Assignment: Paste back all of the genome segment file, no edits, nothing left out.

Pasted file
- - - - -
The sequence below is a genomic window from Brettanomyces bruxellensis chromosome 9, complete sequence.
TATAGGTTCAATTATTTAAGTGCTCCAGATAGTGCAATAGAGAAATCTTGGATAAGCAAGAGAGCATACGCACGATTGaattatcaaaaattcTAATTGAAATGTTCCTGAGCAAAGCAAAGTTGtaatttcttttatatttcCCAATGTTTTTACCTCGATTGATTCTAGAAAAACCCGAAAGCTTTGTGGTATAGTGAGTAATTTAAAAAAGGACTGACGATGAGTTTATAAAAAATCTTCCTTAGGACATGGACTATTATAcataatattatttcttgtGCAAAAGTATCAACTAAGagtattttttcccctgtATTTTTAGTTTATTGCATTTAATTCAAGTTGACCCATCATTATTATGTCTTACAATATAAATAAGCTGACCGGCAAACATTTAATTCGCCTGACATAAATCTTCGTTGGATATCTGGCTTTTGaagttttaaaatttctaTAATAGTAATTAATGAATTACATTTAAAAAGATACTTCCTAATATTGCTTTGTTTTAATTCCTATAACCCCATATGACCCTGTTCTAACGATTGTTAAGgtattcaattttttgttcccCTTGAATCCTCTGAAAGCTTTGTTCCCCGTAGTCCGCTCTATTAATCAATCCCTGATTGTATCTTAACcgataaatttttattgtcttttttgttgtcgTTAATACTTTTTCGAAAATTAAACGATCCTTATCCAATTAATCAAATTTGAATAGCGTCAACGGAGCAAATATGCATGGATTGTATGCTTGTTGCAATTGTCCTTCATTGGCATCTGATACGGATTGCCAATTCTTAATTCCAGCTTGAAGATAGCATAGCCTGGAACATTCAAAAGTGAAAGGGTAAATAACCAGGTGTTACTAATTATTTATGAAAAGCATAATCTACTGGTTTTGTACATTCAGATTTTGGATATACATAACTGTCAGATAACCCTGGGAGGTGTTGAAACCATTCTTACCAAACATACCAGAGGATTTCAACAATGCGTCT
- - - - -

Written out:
The sequence below is a genomic window from Brettanomyces bruxellensis chromosome 9, complete sequence.
TATAGGTTCAATTATTTAAGTGCTCCAGATAGTGCAATAGAGAAATCTTGGATAAGCAAGAGAGCATACGCACGATTGaattatcaaaaattcTAATTGAAATGTTCCTGAGCAAAGCAAAGTTGtaatttcttttatatttcCCAATGTTTTTACCTCGATTGATTCTAGAAAAACCCGAAAGCTTTGTGGTATAGTGAGTAATTTAAAAAAGGACTGACGATGAGTTTATAAAAAATCTTCCTTAGGACATGGACTATTATAcataatattatttcttgtGCAAAAGTATCAACTAAGagtattttttcccctgtATTTTTAGTTTATTGCATTTAATTCAAGTTGACCCATCATTATTATGTCTTACAATATAAATAAGCTGACCGGCAAACATTTAATTCGCCTGACATAAATCTTCGTTGGATATCTGGCTTTTGaagttttaaaatttctaTAATAGTAATTAATGAATTACATTTAAAAAGATACTTCCTAATATTGCTTTGTTTTAATTCCTATAACCCCATATGACCCTGTTCTAACGATTGTTAAGgtattcaattttttgttcccCTTGAATCCTCTGAAAGCTTTGTTCCCCGTAGTCCGCTCTATTAATCAATCCCTGATTGTATCTTAACcgataaatttttattgtcttttttgttgtcgTTAATACTTTTTCGAAAATTAAACGATCCTTATCCAATTAATCAAATTTGAATAGCGTCAACGGAGCAAATATGCATGGATTGTATGCTTGTTGCAATTGTCCTTCATTGGCATCTGATACGGATTGCCAATTCTTAATTCCAGCTTGAAGATAGCATAGCCTGGAACATTCAAAAGTGAAAGGGTAAATAACCAGGTGTTACTAATTATTTATGAAAAGCATAATCTACTGGTTTTGTACATTCAGATTTTGGATATACATAACTGTCAGATAACCCTGGGAGGTGTTGAAACCATTCTTACCAAACATACCAGAGGATTTCAACAATGCGTCT